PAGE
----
Now the preaching of Ezekiel was addressed to these captives who had been judged of God because of their idolatry, and now, what should they face?  If they were enticed by those crude idols in Judah and in Jerusalem, think of the excitement, and the invitation, and the interest, and the allurement of the massive, impressive idolatry of Babylon.  And the assignment of Ezekiel, the call of Ezekiel, was to bring to those captives the faith of the true God in the face of Babylonian idolatry [Ezekiel 2].  How would you keep these captives from sinking into mere idolatrous Babylonians?  That was the call and the preaching of Ezekiel; and may I make a comparison?  As Moses led the children of Israel out of Egyptian bondage [Acts 7:35-36], Ezekiel resurrected and raised and delivered the people of God out of the graves of Babylonian idolatry [Ezekiel 14:3-11]. 


And did he succeed?  Bear witness in your own knowledge of Israel.  They went into captivity idolatrous.  They were there slaves in a foreign land because of their idolatry [Jeremiah 44:2-6].  But after the preaching of Ezekiel and after the purifying fires of the captivity, when they emerged from the graves of that foreign land, they willingly laid down their lives for the true faith of Jehovah God.  They were never, ever, idolatrous again.  Never! 


And one other thing: not only through the preaching of the prophet Ezekiel and through the purifying fires of the captivity, they were able in the years and the centuries that followed to face the fierce temptations of Greek Hellenization and Roman paganism.  And though buried for centuries in the nations of the world, they have been of all people monotheistic, non-idolatrous, worshiping the true and only Jehovah God.  This the great result of the preaching of Ezekiel.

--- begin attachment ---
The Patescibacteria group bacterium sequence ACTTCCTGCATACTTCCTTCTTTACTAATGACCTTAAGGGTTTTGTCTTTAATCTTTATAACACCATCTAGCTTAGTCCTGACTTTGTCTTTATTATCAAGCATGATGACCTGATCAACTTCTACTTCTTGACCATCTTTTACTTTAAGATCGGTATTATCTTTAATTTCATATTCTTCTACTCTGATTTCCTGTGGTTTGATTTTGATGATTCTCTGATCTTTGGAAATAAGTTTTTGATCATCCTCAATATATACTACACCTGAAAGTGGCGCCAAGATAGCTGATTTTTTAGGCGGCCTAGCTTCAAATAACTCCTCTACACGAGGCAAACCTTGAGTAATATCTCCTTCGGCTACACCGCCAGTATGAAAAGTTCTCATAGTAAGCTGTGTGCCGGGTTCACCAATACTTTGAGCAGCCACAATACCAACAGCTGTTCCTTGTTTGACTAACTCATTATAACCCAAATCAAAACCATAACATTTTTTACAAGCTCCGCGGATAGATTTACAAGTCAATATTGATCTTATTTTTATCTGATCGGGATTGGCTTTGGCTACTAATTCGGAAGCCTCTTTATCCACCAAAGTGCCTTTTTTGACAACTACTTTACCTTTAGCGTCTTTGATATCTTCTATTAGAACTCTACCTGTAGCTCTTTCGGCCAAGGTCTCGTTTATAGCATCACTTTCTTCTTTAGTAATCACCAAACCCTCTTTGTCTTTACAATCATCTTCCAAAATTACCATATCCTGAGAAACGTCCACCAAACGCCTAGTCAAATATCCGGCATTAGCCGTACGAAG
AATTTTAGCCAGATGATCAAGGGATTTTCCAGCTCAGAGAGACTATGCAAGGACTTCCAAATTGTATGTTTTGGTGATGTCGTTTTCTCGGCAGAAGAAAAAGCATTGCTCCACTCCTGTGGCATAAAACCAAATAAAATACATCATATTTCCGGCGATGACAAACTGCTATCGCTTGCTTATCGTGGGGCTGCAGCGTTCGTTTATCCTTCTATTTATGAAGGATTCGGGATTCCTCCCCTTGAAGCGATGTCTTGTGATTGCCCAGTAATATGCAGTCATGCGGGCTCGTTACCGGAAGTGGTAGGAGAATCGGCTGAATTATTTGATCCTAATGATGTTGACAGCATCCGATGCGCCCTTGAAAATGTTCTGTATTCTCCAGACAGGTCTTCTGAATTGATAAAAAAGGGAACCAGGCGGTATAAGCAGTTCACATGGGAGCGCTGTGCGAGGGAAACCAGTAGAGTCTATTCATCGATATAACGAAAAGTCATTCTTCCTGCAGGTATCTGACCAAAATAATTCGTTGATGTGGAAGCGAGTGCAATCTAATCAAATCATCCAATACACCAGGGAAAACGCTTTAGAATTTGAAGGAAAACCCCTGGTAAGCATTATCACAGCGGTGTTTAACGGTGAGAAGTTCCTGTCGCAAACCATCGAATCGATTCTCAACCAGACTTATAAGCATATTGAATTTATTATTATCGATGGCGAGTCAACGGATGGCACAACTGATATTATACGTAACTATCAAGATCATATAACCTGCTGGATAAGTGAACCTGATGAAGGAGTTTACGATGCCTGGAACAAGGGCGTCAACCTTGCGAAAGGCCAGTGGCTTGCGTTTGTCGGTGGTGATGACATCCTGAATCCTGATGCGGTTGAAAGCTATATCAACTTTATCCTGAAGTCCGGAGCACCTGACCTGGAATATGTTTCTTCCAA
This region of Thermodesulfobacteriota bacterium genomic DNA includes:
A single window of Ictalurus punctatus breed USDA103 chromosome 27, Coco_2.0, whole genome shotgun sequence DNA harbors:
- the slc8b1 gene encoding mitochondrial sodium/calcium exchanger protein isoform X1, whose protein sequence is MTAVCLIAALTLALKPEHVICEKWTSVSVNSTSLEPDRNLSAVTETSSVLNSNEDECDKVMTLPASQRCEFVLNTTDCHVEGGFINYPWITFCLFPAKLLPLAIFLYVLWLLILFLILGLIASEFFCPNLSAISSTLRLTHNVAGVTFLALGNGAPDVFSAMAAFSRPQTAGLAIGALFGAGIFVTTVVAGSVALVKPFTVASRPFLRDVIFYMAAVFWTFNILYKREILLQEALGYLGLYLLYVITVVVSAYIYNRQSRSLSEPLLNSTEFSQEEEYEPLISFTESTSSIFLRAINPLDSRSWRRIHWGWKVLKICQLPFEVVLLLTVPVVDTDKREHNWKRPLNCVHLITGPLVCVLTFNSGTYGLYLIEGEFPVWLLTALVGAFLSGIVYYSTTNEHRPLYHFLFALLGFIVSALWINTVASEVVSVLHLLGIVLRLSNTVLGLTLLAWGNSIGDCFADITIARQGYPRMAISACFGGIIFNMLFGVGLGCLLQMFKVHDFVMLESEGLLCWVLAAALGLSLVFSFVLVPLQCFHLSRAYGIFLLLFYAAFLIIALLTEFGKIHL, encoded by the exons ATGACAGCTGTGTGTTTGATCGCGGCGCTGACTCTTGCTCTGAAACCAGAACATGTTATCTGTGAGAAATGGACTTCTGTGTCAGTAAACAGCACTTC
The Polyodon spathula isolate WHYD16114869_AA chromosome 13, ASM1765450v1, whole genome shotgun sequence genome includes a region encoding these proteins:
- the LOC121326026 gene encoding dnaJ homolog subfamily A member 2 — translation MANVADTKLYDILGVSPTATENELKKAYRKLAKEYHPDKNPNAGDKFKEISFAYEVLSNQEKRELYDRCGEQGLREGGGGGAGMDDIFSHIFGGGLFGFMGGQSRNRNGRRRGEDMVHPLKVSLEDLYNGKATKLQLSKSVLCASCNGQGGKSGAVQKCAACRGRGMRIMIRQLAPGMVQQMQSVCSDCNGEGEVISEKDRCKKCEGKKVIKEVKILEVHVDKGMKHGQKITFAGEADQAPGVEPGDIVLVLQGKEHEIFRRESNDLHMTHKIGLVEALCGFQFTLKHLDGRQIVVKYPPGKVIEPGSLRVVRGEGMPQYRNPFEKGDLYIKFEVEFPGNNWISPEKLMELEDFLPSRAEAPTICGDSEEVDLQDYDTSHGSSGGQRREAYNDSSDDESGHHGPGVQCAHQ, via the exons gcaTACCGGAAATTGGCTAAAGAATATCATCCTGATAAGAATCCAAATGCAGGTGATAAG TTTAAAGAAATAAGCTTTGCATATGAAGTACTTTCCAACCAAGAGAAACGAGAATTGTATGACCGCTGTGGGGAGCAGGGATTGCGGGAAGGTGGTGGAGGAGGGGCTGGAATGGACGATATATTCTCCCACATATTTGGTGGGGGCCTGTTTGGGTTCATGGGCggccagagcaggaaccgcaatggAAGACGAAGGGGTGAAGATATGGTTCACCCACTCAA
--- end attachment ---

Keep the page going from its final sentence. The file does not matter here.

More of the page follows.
Number three: not only was he called of God to deliver the message of the Lord and that alone, not his word, God’s Word, and not only was he called of God to bring to the people a faith, pure and holy, separate from idolatry, third: he was called of God to bring the people to a worship, separate and apart from ritual and ceremony, ritualistic and ceremonial religion. 


They in the land, as you will find in reading the Bible, they in the land, in Judah, in their homeland, they came to the conclusion that Jehovah God was a God in the land, but He was not the God out of the land.  He was not the God in other lands.  Other lands had their gods.  Other nations worshiped their idols, their gods.  But Jehovah was a God in the land, in Judah—not out of the land, in the land. 


Not only that, but Jehovah was worshiped in the temple.  There, the altar, and the laver, and the porch, and the Holy Place, with its beautiful accouterments, embellishments: the golden altar of incense, the table of showbread, the seven branched lampstand, the veil, and the Holy of Holies with its ark [Exodus 36:8-39:43], and the wings of the cherubim meeting up above [Ezekiel 25:16-20], with the priests and all of the rituals that went along with the worship of Jehovah.  That was the way Jehovah was worshiped; was in the temple in Jerusalem with all of those beautiful golden vessels and all of the accouterments and embellishments of ritualistic religion. 


It would be hard for us to describe the tragedy of the catastrophe that overwhelmed the people when their city was destroyed, and their temple lay in ruins, and they were carried to a foreign land [2 Kings 25:1-21].  How would you worship God outside of the land?  And how would you worship God without a temple, without an altar, without a laver, without a Holy Place, without a Holy of Holies, and without an officiating priest?  How would you worship God apart from the ritual and ceremony of religion?  The reply and the answer to that on the part of the captives was several. 


Number one: some of them fell in catastrophic distress.  It was the end of life and worship and of God for them.  Jehovah was impotent.  He couldn’t defeat His enemies.  And with the temple in ruins and the priesthood dispersed and the secret vessels in pagan hands, they cried in Psalm 137:4, “How can we sing the Lord’s song in a strange land?”  


How can we worship God outside of the great nation and the great city and the beautiful temple?  How can we worship God apart from its ceremonial and ritualistic expression?  


A second response to the destruction of the city and the nation and the temple: some of them fell into listless, listless despair because of the judgment of God upon their transgressions and their sins.  Ezekiel quotes them in Ezekiel 33:10: They said, “If our transgressions and sins be upon us, we pine away in them.” There is no hope for us.  We are judged.  We are as dead.